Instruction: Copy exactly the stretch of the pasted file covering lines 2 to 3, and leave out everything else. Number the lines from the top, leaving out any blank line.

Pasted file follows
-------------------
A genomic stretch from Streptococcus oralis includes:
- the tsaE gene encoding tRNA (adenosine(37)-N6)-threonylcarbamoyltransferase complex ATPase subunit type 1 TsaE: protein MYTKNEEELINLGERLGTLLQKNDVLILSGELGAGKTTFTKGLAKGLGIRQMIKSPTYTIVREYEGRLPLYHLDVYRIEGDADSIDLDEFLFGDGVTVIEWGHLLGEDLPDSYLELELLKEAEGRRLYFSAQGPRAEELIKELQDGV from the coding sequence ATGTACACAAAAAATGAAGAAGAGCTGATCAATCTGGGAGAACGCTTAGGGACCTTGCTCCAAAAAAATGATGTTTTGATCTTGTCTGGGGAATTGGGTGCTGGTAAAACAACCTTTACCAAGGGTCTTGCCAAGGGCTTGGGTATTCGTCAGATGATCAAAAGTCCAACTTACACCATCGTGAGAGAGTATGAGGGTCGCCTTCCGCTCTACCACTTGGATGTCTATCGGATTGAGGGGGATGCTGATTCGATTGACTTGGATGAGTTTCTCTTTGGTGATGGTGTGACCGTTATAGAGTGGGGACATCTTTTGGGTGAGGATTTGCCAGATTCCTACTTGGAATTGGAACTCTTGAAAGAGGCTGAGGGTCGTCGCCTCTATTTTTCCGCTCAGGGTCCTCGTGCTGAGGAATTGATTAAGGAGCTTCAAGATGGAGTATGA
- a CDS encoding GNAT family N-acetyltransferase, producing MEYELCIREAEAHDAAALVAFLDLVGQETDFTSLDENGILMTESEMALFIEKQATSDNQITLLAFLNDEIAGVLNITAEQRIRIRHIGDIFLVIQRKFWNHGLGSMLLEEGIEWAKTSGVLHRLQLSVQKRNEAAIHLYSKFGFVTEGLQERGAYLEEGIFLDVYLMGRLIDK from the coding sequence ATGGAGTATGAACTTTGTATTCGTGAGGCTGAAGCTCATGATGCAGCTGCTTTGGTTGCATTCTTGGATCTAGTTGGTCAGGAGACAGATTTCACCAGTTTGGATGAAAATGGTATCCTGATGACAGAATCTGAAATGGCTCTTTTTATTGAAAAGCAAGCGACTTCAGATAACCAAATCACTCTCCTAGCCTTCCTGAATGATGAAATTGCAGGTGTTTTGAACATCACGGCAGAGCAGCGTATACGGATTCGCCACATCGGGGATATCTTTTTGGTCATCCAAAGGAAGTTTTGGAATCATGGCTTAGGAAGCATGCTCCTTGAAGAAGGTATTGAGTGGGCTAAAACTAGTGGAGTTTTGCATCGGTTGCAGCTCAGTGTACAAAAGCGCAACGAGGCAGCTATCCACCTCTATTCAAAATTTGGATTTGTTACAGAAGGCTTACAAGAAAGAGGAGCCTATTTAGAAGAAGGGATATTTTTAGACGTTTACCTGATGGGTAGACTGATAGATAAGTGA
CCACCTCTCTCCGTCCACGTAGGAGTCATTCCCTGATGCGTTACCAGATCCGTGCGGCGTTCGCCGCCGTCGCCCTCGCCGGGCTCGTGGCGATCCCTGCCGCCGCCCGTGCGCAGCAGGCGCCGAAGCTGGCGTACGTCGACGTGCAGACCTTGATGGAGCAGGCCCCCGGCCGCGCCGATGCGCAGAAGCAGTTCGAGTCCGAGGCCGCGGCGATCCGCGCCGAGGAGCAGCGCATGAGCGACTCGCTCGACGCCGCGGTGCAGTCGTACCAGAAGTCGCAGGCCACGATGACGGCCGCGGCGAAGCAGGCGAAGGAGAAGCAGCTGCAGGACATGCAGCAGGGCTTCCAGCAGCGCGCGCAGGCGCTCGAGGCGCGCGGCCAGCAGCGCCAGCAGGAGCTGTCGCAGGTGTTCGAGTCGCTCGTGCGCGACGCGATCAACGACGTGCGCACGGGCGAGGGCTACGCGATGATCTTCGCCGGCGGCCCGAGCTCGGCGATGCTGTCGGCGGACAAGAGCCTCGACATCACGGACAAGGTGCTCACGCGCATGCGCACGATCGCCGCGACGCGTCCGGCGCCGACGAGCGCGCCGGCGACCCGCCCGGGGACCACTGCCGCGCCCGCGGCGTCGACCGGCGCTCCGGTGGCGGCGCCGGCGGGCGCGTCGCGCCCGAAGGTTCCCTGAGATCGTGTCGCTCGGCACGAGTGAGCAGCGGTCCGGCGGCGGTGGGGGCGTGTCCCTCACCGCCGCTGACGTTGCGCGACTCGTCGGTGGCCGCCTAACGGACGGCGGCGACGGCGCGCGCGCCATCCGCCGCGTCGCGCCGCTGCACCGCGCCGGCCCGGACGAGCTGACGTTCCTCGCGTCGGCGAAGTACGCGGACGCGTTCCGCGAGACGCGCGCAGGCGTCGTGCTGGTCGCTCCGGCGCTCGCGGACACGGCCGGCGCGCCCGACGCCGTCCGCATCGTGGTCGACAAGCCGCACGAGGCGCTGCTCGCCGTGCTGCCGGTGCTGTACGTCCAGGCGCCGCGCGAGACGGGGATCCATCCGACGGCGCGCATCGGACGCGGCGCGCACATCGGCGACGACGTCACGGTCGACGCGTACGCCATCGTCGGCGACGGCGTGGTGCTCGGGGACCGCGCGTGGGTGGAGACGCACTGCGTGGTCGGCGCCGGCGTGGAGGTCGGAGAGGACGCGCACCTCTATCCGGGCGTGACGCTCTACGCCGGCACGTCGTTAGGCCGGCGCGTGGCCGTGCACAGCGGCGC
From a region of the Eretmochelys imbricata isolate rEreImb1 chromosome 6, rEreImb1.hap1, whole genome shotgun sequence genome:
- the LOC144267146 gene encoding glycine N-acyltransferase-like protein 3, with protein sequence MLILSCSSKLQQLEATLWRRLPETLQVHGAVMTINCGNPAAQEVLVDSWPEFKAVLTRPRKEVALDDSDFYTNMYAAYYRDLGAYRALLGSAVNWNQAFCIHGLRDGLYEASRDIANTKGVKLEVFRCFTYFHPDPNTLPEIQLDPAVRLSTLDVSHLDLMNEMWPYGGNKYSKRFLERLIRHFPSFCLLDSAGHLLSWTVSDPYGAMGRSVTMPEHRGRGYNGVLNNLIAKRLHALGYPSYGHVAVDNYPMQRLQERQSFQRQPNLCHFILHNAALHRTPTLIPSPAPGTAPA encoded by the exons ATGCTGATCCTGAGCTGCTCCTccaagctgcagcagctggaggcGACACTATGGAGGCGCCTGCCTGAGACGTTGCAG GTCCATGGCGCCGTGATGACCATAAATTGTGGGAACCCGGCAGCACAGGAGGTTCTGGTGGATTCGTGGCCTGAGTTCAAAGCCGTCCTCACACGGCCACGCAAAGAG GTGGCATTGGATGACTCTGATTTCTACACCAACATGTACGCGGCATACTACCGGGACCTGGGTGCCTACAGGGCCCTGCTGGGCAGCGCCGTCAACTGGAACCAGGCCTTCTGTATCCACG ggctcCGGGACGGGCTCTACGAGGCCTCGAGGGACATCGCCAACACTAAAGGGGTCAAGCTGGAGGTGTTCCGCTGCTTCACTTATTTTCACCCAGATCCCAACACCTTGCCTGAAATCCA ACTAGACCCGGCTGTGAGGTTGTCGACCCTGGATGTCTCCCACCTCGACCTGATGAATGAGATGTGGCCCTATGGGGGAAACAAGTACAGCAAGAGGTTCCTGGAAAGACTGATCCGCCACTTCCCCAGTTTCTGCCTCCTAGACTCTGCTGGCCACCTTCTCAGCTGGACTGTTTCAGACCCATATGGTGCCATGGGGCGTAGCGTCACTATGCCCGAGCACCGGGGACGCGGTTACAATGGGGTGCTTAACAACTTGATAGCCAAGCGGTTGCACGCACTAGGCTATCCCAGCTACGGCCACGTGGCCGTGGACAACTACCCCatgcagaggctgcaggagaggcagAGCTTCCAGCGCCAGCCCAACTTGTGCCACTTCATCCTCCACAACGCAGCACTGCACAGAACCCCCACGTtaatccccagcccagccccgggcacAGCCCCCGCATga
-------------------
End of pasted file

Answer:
- the tsaE gene encoding tRNA (adenosine(37)-N6)-threonylcarbamoyltransferase complex ATPase subunit type 1 TsaE: protein MYTKNEEELINLGERLGTLLQKNDVLILSGELGAGKTTFTKGLAKGLGIRQMIKSPTYTIVREYEGRLPLYHLDVYRIEGDADSIDLDEFLFGDGVTVIEWGHLLGEDLPDSYLELELLKEAEGRRLYFSAQGPRAEELIKELQDGV from the coding sequence ATGTACACAAAAAATGAAGAAGAGCTGATCAATCTGGGAGAACGCTTAGGGACCTTGCTCCAAAAAAATGATGTTTTGATCTTGTCTGGGGAATTGGGTGCTGGTAAAACAACCTTTACCAAGGGTCTTGCCAAGGGCTTGGGTATTCGTCAGATGATCAAAAGTCCAACTTACACCATCGTGAGAGAGTATGAGGGTCGCCTTCCGCTCTACCACTTGGATGTCTATCGGATTGAGGGGGATGCTGATTCGATTGACTTGGATGAGTTTCTCTTTGGTGATGGTGTGACCGTTATAGAGTGGGGACATCTTTTGGGTGAGGATTTGCCAGATTCCTACTTGGAATTGGAACTCTTGAAAGAGGCTGAGGGTCGTCGCCTCTATTTTTCCGCTCAGGGTCCTCGTGCTGAGGAATTGATTAAGGAGCTTCAAGATGGAGTATGA
- a CDS encoding GNAT family N-acetyltransferase, producing MEYELCIREAEAHDAAALVAFLDLVGQETDFTSLDENGILMTESEMALFIEKQATSDNQITLLAFLNDEIAGVLNITAEQRIRIRHIGDIFLVIQRKFWNHGLGSMLLEEGIEWAKTSGVLHRLQLSVQKRNEAAIHLYSKFGFVTEGLQERGAYLEEGIFLDVYLMGRLIDK from the coding sequence ATGGAGTATGAACTTTGTATTCGTGAGGCTGAAGCTCATGATGCAGCTGCTTTGGTTGCATTCTTGGATCTAGTTGGTCAGGAGACAGATTTCACCAGTTTGGATGAAAATGGTATCCTGATGACAGAATCTGAAATGGCTCTTTTTATTGAAAAGCAAGCGACTTCAGATAACCAAATCACTCTCCTAGCCTTCCTGAATGATGAAATTGCAGGTGTTTTGAACATCACGGCAGAGCAGCGTATACGGATTCGCCACATCGGGGATATCTTTTTGGTCATCCAAAGGAAGTTTTGGAATCATGGCTTAGGAAGCATGCTCCTTGAAGAAGGTATTGAGTGGGCTAAAACTAGTGGAGTTTTGCATCGGTTGCAGCTCAGTGTACAAAAGCGCAACGAGGCAGCTATCCACCTCTATTCAAAATTTGGATTTGTTACAGAAGGCTTACAAGAAAGAGGAGCCTATTTAGAAGAAGGGATATTTTTAGACGTTTACCTGATGGGTAGACTGATAGATAAGTGA